Filming videos on location is a great option for subject areas that involve practical demonstrations, such as an active hospital environment where it isn’t practical for large groups of students to be passing through. Location videos provide students with a first-hand perspective that supports learning by highlighting small nuances of procedures and equipment, with closeups and narrated explanations from subject-matter experts.

Additionally, by using tools like 360 photography, students are able to explore a location remotely, with interactive ‘hotspots’ providing an immersive self-guided tour of unique facilities, like the anechoic chamber located in the UTS Tech Lab. Below are three examples of location-based projects that the PGLD Media Team have worked on recently across Medicine, Health, IT and Engineering.

Demonstrating medical equipment

If you have ever had surgery or been to a dentist, you’ll likely be familiar and very thankful for anaesthesia. Approximately 700,000 people per year in NSW have a procedure involving anaesthetic and although very rare, complications and even fatalities can occur. Therefore, it is vital to make sure training for nurses is comprehensive and continually updated as new equipment and processes are introduced.

One such piece of equipment is a new anaesthetic machine in use at St. Vincent’s Hospital. As this machine is almost always in use, it was decided that the best option for showing students how the machine operates was for the PGLD Media Team to record a series of videos on location, with closeups of all the intricate details of the machine.

In the above video (no sound) a medical staff member demonstrates how to use an anaesthetic machine, pointing out the different parts of the machine.

The efficacy of the videos was reflected in tutorial feedback. One student stated that they were initially confused by certain parts of the machine, but by watching the videos they were able to understand the underlying function and modify their clinical practice. Another student pointed out how much visual learning helps in grasping a concept – especially being able to pause, rewind and replay the videos.

Immersive learning environment

A module on environmental noise was developed with FEIT and delivered in a blended learning mode as part of a microcredential (find out more about PGLD’s recent microcredential design). The module was designed to develop student skills in acoustic consultation, particularly in the areas of assessment, regulation and management of noise in an environment. About 80% of the course was delivered online with the final 20% culminating in a physical tour and demo of the acoustic labs located within the UTS Tech Lab in Botany. Due to concerns surrounding COVID-19 as well as other practicality concerns, it was no longer possible to run a physical tour of the facility during this course.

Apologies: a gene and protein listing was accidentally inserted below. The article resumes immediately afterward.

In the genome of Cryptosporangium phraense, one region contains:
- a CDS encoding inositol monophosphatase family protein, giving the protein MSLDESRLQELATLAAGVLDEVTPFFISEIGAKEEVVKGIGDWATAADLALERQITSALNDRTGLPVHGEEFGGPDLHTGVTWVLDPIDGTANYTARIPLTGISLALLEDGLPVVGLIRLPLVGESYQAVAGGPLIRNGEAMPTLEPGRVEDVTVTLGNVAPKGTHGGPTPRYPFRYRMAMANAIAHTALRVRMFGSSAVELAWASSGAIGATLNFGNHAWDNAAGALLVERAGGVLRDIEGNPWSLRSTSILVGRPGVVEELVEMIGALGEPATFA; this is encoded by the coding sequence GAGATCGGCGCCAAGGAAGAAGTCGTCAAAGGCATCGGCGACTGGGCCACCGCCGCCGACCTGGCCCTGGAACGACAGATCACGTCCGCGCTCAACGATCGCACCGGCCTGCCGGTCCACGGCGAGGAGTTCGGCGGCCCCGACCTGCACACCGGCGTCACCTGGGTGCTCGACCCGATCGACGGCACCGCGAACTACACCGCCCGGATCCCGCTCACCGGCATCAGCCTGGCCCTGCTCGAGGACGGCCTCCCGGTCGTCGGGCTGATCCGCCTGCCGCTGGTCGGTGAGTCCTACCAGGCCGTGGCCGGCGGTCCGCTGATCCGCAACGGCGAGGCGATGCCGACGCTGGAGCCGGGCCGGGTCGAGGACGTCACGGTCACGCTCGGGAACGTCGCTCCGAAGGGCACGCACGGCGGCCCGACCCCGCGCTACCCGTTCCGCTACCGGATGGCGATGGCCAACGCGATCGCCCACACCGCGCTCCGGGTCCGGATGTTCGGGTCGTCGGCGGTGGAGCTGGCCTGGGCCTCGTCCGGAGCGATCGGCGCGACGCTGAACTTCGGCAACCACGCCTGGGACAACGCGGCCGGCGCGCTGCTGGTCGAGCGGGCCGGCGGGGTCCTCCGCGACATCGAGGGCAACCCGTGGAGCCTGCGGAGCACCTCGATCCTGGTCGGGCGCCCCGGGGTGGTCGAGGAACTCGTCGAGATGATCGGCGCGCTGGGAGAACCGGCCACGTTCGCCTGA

Instead, the aim shifted to replicating a physical real-world experience in the online digital space by combining video demonstrations with 360 photography and H5P. These interactives allowed students to explore the three acoustic labs – the anechoic chamber, hemi-anechoic chamber and reverb chamber and learn about each by hovering over ‘hotspots’ containing information and location videos explaining details such as sound meter testing and research projects currently being tested by PhD students within the labs.

Using these immersive digital technologies, learners unable to physically make it to the campus could still get a window into the experience and importantly not miss any critical knowledge or insights.

Location production process

The PGLD Media Team is highly collaborative, working with both academics and learning designers to create a clear and concise learning experience for students. In a recent collaborative project with the Graduate School of Health, videos were made to teach health professionals a range of exercises that they could use to construct training programs for their own clients.

From the PGLD Media Team's collaboration with Health: a closeup of a health professional assisting someone with shoe fitting.
A health professional acts as a spotter for someone lifting weights.

Prior to arriving on location, subject matter experts were consulted to identify focal points of each exercise demo. This pre-production stage is critically important to the success of a location production. Initial briefs and research allowed the team to arrive on the day with a clear picture of the goal of each video and the learning objectives associated with them. Once on location at the UTS facilities in the Rugby Australia Building, Moore Park, the team worked closely with the course academics, discussing each demo and combining our knowledge of video best practices, with the technical details and nuances of the exercise science discipline. This guided the entire production and post-production process and led to the creation of a final product, which was not only aligned to learning goals, but also effectively engaged students through the medium of video to create the best possible learning experience for them.

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